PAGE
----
Berg, Brook & Nathan Alberg. When Marion copied: learning about plagiarism. Fort Atkinson, Wis.: UpstartBooks, 2006.
Berger, Carin. The little yellow leaf. New York, N.Y.: Greenwillow Books, 2008.
As all the other leaves float off and fly past, Little Yellow Leaf thinks, I'm not ready yet. As the seasons change all around, Little Yellow Leaf holds on to the tree. Still not ready. Will Little Yellow Leaf ever be ready? This is a story for anyone who has ever been afraid of facing the unknown-and a celebration of the friends who help us take the leap.
Blundell, Judy. What I saw and how I lied. New York: Scholastic Press, 2008.
In 1947, with her jovial stepfather Joe back from the war and family life returning to normal, teenage Evie, smitten by the handsome young ex-GI who seems to have a secret hold on Joe, finds herself caught in a complicated web of lies whose devastating outcome change her life and that of her family forever.
Boelts, Maribeth & Terry Widener. The firefighters' Thanksgiving. New York: Putnam's, 2004.
Bradley, Timothy J. Paleo bugs: survival of the creepiest. San Francisco: Chronicle Books, 2008.
Collins, Suzanne & Mike Lester. When Charlie McButton lost power. New York: G.P. Putnam's Sons, 2005.
DePaola, Tomie. The art lesson. New York: Putnam, 1989.
Dowd, Siobhan. The London Eye mystery. Oxford; New York: David Fickling Books, 2008.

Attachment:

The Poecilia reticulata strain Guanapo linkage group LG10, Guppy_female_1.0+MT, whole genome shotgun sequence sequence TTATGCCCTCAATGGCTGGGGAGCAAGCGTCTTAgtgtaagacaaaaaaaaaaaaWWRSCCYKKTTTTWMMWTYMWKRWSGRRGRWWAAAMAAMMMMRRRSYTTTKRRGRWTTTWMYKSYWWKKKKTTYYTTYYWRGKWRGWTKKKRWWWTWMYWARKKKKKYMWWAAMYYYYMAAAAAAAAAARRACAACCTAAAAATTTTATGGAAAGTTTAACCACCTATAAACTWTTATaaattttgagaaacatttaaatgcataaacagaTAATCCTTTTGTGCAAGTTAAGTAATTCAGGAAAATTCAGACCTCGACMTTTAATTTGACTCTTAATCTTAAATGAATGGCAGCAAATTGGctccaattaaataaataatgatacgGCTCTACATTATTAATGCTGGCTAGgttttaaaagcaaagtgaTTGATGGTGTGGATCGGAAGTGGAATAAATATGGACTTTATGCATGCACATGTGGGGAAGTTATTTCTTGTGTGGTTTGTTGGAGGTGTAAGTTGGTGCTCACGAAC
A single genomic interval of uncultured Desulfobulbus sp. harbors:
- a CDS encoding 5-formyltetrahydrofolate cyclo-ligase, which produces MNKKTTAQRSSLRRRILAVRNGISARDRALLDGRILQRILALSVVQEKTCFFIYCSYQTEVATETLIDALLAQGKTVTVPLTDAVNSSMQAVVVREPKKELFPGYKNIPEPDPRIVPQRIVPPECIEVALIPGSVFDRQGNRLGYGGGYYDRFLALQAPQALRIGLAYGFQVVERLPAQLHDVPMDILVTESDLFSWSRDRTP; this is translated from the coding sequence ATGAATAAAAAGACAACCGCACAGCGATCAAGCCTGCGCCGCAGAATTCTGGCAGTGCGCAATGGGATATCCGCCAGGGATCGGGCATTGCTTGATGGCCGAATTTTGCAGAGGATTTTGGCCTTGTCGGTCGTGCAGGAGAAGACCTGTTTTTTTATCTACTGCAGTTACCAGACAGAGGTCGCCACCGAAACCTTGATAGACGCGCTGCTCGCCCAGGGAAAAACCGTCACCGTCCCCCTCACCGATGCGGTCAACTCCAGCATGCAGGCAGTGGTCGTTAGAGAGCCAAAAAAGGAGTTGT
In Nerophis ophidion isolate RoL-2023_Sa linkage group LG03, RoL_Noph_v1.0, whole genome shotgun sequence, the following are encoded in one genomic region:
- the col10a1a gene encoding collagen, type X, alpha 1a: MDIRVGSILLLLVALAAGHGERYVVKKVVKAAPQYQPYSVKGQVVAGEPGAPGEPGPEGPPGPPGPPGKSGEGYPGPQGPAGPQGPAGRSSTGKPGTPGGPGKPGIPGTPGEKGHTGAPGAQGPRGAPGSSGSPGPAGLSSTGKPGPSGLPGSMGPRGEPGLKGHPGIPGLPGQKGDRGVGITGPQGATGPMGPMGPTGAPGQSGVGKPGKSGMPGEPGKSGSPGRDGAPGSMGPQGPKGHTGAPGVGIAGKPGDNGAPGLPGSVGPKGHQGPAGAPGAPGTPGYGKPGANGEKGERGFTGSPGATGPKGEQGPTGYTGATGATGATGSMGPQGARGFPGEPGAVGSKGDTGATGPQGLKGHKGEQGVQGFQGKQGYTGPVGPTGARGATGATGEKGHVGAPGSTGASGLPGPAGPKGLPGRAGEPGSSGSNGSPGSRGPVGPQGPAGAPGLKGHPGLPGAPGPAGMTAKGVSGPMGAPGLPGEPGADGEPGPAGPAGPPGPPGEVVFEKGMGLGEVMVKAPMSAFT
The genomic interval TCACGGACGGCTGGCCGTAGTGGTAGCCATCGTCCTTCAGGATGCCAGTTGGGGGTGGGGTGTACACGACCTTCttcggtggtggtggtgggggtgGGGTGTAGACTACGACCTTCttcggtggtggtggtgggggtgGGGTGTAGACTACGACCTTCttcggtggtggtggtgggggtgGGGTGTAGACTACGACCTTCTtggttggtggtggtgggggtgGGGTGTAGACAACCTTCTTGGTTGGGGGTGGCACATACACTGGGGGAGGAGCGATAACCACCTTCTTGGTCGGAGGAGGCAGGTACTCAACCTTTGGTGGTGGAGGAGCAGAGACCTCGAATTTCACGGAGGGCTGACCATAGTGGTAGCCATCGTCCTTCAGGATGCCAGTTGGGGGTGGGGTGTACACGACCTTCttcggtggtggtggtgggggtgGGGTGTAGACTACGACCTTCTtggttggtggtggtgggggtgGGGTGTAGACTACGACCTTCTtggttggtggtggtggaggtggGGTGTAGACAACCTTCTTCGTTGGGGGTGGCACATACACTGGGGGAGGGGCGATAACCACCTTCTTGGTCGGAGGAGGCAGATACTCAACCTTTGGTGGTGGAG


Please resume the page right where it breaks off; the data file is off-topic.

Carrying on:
Gibbons, Gail. Thanksgiving Day. New York: Holiday House, 1983.
Howe, James. It came from beneath the bed!: tales from the House of Bunnicula. New York: Atheneum Books for Young Readers, 2002.
Jeffers, Oliver. The incredible book eating boy. New York: Philomel Books, 2007.
Jenkins, Emily & Pierre Pratt. Skunkdog. New York: Farrar, Straus and Giroux, 2008.
Kantorovitz, Sylvie. Turkey on the loose! New York: Dial Books for Young Readers, 1990.
Markes, Julie & Doris Barrette. Thanks for Thanksgiving. New York: HarperCollins, 2004.
McGill, Alice & Jude Daly. Way up and over everything. Boston, Mass.: Houghton Mifflin, 2008.
Penn, Audrey; Ruth E. Harper; & Nancy M. Leak. The kissing hand. Terre Haute, IN: Tanglewood Press, 2006.
Pennypacker, Sara & Marla Frazee. Clementine's letter. New York: Hyperion Books for Children, 2008.
Perez, Annette & Yolanda V. Fundora. My brain won't float away. New York, NY: Editorial Campana, 2006.
Raven, Margot Theis & Mike Benny. America's white table. Chelsea, MI: Sleeping Bear Press, 2005.
Rex, Michael. Goodnight goon: a petrifying parody. New York: G.P. Putnam's Sons, 2008.
Goodnight monsters everywhere, in this parody romp with its own special twist! Goodnight tomb. Goodnight goon. Goodnight Martians taking over the moon. It's bedtime in the cold gray tomb with a black lagoon, and two slimy claws, and a couple of jaws, and a skull and a shoe and a pot full of goo. But as a little werewolf settles down, in comes the Goon determined at all costs to run amok and not let any monster have his rest. A beloved classic gets a kind-hearted send-up in this utterly monsterized parody; energetic art and a hilarious text will have kids begging to read this again and again.
Roberts, Bethany & Doug Cushman. Thanksgiving mice! New York: Clarion Books, 2001.